Monitoring Modules and Windows 2000 Network Load Balancing Service

The Microsoft Win2K Network Load Balancing (NLB) service permits multiple servers in a cluster to act as one virtual server. When a request comes to the virtual NIC’s IP address, NLB determines which server is the least busy and sends the request to that server. (For more information about NLB, see Tao Zhou, "Microsoft’s Load-Balancing Services," April 2000.) When you monitor systems with NLB, remember that the Web request physically goes to only one server. For example, suppose that I cluster Server One and Server Two as the Web servers for the Web site and use NLB to load balance the servers. Server One’s Microsoft IIS service fails, but the server remains up. Because NLB doesn’t recognize that the IIS service is down, NLB continues to route requests to both servers, but Server One can’t fulfill the requests that it receives.

To get an accurate view of sites that use NLB technology, you must monitor not only the Web site (i.e.,, but you must also independently monitor each server in the NLB cluster (i.e., Server One and Server Two). First, you need to configure IIS so that multiple hosts can access the same Web site: Configure IIS to permit connections through the URL ( and each server’s IP address. Second, add the IP addresses of Server One and Server Two to the array variable in (see Listing 1). With this enhancement, you can determine whether all your clustered Web servers are working.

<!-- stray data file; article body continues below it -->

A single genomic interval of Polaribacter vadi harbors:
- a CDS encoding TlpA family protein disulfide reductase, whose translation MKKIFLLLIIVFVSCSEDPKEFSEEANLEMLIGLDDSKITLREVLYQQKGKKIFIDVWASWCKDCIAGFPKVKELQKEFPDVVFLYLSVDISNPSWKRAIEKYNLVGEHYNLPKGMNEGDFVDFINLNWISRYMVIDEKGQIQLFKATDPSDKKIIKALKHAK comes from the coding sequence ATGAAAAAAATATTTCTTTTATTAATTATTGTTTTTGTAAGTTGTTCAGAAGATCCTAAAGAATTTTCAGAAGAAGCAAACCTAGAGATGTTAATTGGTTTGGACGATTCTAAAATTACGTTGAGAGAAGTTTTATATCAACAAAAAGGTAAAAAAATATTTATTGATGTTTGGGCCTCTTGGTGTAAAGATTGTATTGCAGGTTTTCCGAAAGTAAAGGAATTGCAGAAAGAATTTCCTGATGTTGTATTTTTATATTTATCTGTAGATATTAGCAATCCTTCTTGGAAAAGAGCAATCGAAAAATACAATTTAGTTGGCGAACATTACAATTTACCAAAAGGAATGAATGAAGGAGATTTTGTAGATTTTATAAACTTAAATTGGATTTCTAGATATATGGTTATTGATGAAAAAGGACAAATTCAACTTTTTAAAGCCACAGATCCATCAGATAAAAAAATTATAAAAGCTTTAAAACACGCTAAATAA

Hide comments


  • Allowed HTML tags: <em> <strong> <blockquote> <br> <p>

Plain text

  • No HTML tags allowed.
  • Web page addresses and e-mail addresses turn into links automatically.
  • Lines and paragraphs break automatically.